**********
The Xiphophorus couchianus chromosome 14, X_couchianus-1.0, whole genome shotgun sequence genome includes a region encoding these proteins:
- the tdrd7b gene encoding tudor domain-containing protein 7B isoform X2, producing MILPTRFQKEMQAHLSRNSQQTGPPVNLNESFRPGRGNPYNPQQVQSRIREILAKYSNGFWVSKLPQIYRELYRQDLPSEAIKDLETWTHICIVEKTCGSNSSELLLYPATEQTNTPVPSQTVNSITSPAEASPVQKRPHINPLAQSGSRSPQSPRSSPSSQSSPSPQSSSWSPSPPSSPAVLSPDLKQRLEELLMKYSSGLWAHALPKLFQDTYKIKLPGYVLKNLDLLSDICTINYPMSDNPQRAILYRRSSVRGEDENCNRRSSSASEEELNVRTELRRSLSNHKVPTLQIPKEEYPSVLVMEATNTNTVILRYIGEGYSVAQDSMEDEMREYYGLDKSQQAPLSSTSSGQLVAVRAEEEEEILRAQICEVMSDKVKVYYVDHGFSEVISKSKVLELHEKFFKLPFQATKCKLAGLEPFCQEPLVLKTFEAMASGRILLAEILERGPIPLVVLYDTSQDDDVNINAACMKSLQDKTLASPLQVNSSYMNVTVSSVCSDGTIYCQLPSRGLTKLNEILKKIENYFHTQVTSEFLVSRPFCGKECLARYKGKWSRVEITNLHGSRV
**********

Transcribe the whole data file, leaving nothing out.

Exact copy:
The Xiphophorus couchianus chromosome 14, X_couchianus-1.0, whole genome shotgun sequence genome includes a region encoding these proteins:
- the tdrd7b gene encoding tudor domain-containing protein 7B isoform X2, producing MILPTRFQKEMQAHLSRNSQQTGPPVNLNESFRPGRGNPYNPQQVQSRIREILAKYSNGFWVSKLPQIYRELYRQDLPSEAIKDLETWTHICIVEKTCGSNSSELLLYPATEQTNTPVPSQTVNSITSPAEASPVQKRPHINPLAQSGSRSPQSPRSSPSSQSSPSPQSSSWSPSPPSSPAVLSPDLKQRLEELLMKYSSGLWAHALPKLFQDTYKIKLPGYVLKNLDLLSDICTINYPMSDNPQRAILYRRSSVRGEDENCNRRSSSASEEELNVRTELRRSLSNHKVPTLQIPKEEYPSVLVMEATNTNTVILRYIGEGYSVAQDSMEDEMREYYGLDKSQQAPLSSTSSGQLVAVRAEEEEEILRAQICEVMSDKVKVYYVDHGFSEVISKSKVLELHEKFFKLPFQATKCKLAGLEPFCQEPLVLKTFEAMASGRILLAEILERGPIPLVVLYDTSQDDDVNINAACMKSLQDKTLASPLQVNSSYMNVTVSSVCSDGTIYCQLPSRGLTKLNEILKKIENYFHTQVTSEFLVSRPFCGKECLARYKGKWSRVEITNLHGSRV